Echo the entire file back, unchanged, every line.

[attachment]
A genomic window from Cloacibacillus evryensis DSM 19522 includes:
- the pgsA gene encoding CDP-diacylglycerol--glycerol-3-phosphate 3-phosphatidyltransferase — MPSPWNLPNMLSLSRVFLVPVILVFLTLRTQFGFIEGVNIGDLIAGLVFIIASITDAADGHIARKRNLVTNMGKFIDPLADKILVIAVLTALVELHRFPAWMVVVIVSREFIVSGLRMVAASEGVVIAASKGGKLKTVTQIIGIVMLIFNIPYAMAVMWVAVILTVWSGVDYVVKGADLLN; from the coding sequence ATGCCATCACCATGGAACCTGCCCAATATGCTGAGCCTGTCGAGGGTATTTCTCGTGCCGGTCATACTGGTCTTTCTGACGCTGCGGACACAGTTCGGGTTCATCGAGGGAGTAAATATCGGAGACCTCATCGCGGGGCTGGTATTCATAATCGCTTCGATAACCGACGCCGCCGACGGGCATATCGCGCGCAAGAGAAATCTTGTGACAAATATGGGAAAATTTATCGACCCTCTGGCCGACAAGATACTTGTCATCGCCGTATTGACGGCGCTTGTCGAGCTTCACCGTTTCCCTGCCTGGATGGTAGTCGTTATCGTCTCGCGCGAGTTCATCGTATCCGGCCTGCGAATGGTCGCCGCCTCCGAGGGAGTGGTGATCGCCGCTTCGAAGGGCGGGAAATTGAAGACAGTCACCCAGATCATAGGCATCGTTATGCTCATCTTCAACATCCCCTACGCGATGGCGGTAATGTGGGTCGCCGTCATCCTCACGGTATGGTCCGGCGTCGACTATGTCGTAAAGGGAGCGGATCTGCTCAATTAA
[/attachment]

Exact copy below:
A genomic window from Cloacibacillus evryensis DSM 19522 includes:
- the pgsA gene encoding CDP-diacylglycerol--glycerol-3-phosphate 3-phosphatidyltransferase — MPSPWNLPNMLSLSRVFLVPVILVFLTLRTQFGFIEGVNIGDLIAGLVFIIASITDAADGHIARKRNLVTNMGKFIDPLADKILVIAVLTALVELHRFPAWMVVVIVSREFIVSGLRMVAASEGVVIAASKGGKLKTVTQIIGIVMLIFNIPYAMAVMWVAVILTVWSGVDYVVKGADLLN; from the coding sequence ATGCCATCACCATGGAACCTGCCCAATATGCTGAGCCTGTCGAGGGTATTTCTCGTGCCGGTCATACTGGTCTTTCTGACGCTGCGGACACAGTTCGGGTTCATCGAGGGAGTAAATATCGGAGACCTCATCGCGGGGCTGGTATTCATAATCGCTTCGATAACCGACGCCGCCGACGGGCATATCGCGCGCAAGAGAAATCTTGTGACAAATATGGGAAAATTTATCGACCCTCTGGCCGACAAGATACTTGTCATCGCCGTATTGACGGCGCTTGTCGAGCTTCACCGTTTCCCTGCCTGGATGGTAGTCGTTATCGTCTCGCGCGAGTTCATCGTATCCGGCCTGCGAATGGTCGCCGCCTCCGAGGGAGTGGTGATCGCCGCTTCGAAGGGCGGGAAATTGAAGACAGTCACCCAGATCATAGGCATCGTTATGCTCATCTTCAACATCCCCTACGCGATGGCGGTAATGTGGGTCGCCGTCATCCTCACGGTATGGTCCGGCGTCGACTATGTCGTAAAGGGAGCGGATCTGCTCAATTAA